Home Coffee prices Southampton cost of living crisis: Cafe manager speaks out

Southampton cost of living crisis: Cafe manager speaks out


“You keep working, but it’s almost like running after a carrot. It hangs in front of you and you try to grab it, but each time it gets further and further away.

These are the words of Jassu Randhawa, a 34-year-old full-time worker from Southampton who has tackled the cost of living crisis.

After losing her business to Covid, she now works as a sales manager at Le Grand Café, in Terminus Terrace.

But like millions of other people, she too is struggling to make ends meet despite the security of a full-time job.

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“The amount of money I’m making doesn’t reflect how quickly prices continue to rise,” she said.

“The cost of living has gone up so much, but that doesn’t reflect salaries. How can you expect people to pay for all this?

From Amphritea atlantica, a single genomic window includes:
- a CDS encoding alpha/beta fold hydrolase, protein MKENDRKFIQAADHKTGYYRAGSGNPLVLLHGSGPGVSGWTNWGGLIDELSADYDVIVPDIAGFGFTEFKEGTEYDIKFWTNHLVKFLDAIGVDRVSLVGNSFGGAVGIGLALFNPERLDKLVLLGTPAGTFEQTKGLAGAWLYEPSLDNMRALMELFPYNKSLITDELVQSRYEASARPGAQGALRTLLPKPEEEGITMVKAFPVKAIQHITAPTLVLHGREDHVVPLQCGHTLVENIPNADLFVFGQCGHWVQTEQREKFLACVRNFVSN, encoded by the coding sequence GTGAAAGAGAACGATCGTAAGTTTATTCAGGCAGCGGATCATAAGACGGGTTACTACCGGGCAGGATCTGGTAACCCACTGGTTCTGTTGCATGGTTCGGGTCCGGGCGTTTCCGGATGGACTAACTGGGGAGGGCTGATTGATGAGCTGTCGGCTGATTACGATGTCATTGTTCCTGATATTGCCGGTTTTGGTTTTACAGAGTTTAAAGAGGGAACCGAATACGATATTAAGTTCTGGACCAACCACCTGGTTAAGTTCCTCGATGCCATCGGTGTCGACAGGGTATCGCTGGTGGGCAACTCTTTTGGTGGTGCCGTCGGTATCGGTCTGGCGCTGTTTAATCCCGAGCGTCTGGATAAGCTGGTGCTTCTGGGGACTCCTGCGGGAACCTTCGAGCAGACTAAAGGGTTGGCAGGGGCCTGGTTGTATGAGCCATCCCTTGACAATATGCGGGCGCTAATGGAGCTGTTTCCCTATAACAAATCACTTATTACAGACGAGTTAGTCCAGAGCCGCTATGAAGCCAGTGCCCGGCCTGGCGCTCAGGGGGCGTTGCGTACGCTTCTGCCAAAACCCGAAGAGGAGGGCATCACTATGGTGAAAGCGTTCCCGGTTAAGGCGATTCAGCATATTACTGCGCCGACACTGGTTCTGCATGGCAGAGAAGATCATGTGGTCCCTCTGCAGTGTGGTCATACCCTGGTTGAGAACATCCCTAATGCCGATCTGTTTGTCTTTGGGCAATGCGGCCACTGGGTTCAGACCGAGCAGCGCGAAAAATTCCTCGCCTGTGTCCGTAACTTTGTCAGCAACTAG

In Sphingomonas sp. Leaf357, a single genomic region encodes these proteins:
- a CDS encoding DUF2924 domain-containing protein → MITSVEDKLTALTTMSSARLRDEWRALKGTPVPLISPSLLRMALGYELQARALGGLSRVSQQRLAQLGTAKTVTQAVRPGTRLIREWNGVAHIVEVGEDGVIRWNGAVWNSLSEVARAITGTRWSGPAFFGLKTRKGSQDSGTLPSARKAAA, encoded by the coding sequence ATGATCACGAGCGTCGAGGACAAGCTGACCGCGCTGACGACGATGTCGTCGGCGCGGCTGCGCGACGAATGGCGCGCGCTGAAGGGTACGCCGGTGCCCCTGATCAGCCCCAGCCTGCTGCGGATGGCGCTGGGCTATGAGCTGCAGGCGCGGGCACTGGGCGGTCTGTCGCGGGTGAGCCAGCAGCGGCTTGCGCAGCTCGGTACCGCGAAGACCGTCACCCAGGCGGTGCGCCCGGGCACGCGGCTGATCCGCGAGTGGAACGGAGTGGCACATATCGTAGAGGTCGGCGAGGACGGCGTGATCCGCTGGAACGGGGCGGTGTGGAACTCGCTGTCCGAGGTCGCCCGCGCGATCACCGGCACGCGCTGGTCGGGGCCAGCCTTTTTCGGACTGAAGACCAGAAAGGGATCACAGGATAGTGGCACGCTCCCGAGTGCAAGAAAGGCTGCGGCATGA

“They say minimum wage is good enough, but the point is you’re not supposed to do more than just survive?”

The price of food, fuel and bills has increased exponentially over the past few months.

The financial fallout from the Covid pandemic and Russia’s invasion of Ukraine have contributed to rising costs and record inflation levels – the highest since the 1980s.

The Daily Echo yesterday launched a new campaign – Your Money Matters – to raise awareness of the impact of the crisis on Southampton and offer practical help to readers through giveaways, competitions and offers.

Jassu, who ran a cafe and cocktail party on East Street, said it was increasingly difficult to balance work and private life.

“I wish I had more free time, but that’s impossible when you’re constantly fighting with the idea of ​​’if I don’t work that many hours, I can’t pay my rent, my car, etc’.

“So all of these things that you’ve worked for so far can quite easily be taken away from you if you can’t keep up with the price. There is no longer a balance between work and private life.

The company itself is also feeling the effects.

“Although everything is sort of reopened or starting to reopen properly, without any social restrictions, there are still a lot of people who are not going out,” she said.

“They may have gotten used to the fact that they’re just going to stay at home because we’ve been locked up for so long. And along with things being so expensive now, which people anticipated before, they don’t have that to play with anymore.

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